Eames Great-Grandson Shares History at Burlington Store Opening Posted December 15, 2010 by Daniel Ostroff

From Seven Days, Vermont’s independent voice: “In addition to offering the usual wine and cheese, Ciano arranged for a 40-year-old avant-garde film by Charles and Ray Eames to be projected on a shop wall. And the great-grandson of that dynamic design duo, Burlington resident Ross Atwood, gave a talk on the Eames’ continuing influence on American furniture.”

From Seven Days, Vermont’s independent voice:

Eames Great-Grandson Shares History at Burlington Store Opening

Great-Grandson

An article by Kevin J. Kelley, photograph by Matthew Thorsen.

Excerpt: “Burlington is missing something it used to have,” declares Liza Ciano. She aims to help bring back what she sees as a creative-merchandising gap through her store, Lotus, which relocated from College Street to 88 Church Street this month. Ciano views Lotus’ move and the attendant revamping of its product line away from yoga supplies as an “opportunity to offer something different.”

Fifty or so curious locals attended the December 10 opening of Lotus to check out that “something” — an eclectic array of high-design household objects as well as books on art and architecture. The event itself was certainly unlike most such openings. In addition to offering the usual wine and cheese, Ciano arranged for a 40-year-old avant-garde film by Charles and Ray Eames to be projected on a shop wall. And the great-grandson of that dynamic design duo, Burlington resident Ross Atwood, gave a talk on the Eames’ continuing influence on American furniture.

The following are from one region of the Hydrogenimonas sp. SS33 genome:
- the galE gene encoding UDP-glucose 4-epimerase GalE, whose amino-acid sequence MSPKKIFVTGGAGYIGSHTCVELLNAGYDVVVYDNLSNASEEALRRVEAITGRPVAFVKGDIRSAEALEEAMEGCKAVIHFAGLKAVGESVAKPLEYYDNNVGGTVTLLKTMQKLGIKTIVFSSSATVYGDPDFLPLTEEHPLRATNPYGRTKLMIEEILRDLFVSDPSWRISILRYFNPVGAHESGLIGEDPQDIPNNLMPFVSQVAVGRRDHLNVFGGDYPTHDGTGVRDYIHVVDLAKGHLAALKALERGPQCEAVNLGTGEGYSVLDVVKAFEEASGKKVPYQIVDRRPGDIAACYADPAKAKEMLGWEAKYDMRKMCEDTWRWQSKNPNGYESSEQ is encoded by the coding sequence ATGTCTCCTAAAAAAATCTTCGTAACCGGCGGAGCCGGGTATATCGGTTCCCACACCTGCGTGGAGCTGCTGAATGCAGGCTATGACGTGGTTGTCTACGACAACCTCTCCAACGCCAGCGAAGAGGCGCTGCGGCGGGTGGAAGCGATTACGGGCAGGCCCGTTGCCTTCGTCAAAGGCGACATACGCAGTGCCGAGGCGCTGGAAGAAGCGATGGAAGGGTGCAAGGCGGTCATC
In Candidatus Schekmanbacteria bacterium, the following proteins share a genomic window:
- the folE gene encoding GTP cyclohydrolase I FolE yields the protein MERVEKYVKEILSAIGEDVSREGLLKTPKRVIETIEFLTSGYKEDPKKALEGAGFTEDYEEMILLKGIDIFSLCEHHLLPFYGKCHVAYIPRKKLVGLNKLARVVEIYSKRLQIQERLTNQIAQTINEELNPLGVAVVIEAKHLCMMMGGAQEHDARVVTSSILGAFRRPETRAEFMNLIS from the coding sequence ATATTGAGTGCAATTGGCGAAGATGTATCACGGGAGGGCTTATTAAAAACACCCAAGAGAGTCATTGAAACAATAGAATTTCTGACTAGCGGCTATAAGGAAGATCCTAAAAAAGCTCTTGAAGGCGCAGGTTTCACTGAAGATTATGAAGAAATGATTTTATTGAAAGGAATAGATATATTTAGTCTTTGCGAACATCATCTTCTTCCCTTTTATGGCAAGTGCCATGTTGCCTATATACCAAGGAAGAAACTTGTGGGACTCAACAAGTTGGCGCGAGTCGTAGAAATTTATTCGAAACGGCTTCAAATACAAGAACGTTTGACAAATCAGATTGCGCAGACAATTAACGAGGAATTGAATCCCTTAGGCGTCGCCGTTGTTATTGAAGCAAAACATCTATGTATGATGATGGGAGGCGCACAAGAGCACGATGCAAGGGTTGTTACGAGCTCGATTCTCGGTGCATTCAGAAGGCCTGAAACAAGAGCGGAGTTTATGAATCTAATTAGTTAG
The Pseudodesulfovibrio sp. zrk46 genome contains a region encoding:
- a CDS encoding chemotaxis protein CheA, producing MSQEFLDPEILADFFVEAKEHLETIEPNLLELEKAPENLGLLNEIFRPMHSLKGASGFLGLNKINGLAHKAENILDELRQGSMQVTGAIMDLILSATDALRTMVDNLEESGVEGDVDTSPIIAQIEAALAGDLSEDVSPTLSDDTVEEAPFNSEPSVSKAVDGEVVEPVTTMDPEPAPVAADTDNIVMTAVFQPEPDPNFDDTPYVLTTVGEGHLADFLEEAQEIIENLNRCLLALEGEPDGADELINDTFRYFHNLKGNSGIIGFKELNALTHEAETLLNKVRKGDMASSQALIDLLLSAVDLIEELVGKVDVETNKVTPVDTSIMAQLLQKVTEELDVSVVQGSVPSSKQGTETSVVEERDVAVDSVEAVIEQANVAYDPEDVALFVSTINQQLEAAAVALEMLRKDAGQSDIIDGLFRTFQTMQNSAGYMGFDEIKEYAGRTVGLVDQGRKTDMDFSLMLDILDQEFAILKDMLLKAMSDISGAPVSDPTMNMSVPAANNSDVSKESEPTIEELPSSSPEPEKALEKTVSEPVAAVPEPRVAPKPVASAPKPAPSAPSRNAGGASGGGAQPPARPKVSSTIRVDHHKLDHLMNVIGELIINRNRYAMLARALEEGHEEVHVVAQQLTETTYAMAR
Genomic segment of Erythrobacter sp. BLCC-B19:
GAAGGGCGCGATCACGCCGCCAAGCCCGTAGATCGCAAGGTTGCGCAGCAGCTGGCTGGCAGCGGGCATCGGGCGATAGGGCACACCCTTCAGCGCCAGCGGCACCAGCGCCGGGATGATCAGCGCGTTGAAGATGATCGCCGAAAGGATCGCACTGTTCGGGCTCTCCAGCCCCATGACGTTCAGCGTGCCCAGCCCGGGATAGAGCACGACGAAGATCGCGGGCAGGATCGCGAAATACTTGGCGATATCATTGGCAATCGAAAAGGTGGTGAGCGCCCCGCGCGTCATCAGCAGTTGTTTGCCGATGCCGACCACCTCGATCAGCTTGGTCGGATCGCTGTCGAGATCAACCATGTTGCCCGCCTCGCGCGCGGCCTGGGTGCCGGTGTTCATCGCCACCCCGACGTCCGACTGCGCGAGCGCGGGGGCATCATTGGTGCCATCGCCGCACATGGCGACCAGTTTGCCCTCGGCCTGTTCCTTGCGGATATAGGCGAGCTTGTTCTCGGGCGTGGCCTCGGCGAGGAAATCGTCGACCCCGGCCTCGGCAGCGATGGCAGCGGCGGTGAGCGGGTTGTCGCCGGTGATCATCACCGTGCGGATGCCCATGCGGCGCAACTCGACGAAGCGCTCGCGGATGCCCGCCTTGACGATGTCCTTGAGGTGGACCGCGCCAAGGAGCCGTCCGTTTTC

Karen Hewitt, founder and president of Burlington-based Learning Materials Workshop, found this “a wonderful way to open a store!” Some of the toys and blocks made by her business are available for purchase at Lotus.

“Connections between people and ideas were the most important part of the Eameses’ design work,” Atwood told the gathering. He made a fortuitous connection with the shop a few months ago when he noticed a Noguchi lamp on display in the window. Because Charles Eames had worked with Japanese-American sculptor Isamu Noguchi, Atwood went inside and started a conversation with Ciano, and that led to his presentation last week about his great-grandparents.

Read the entire article here.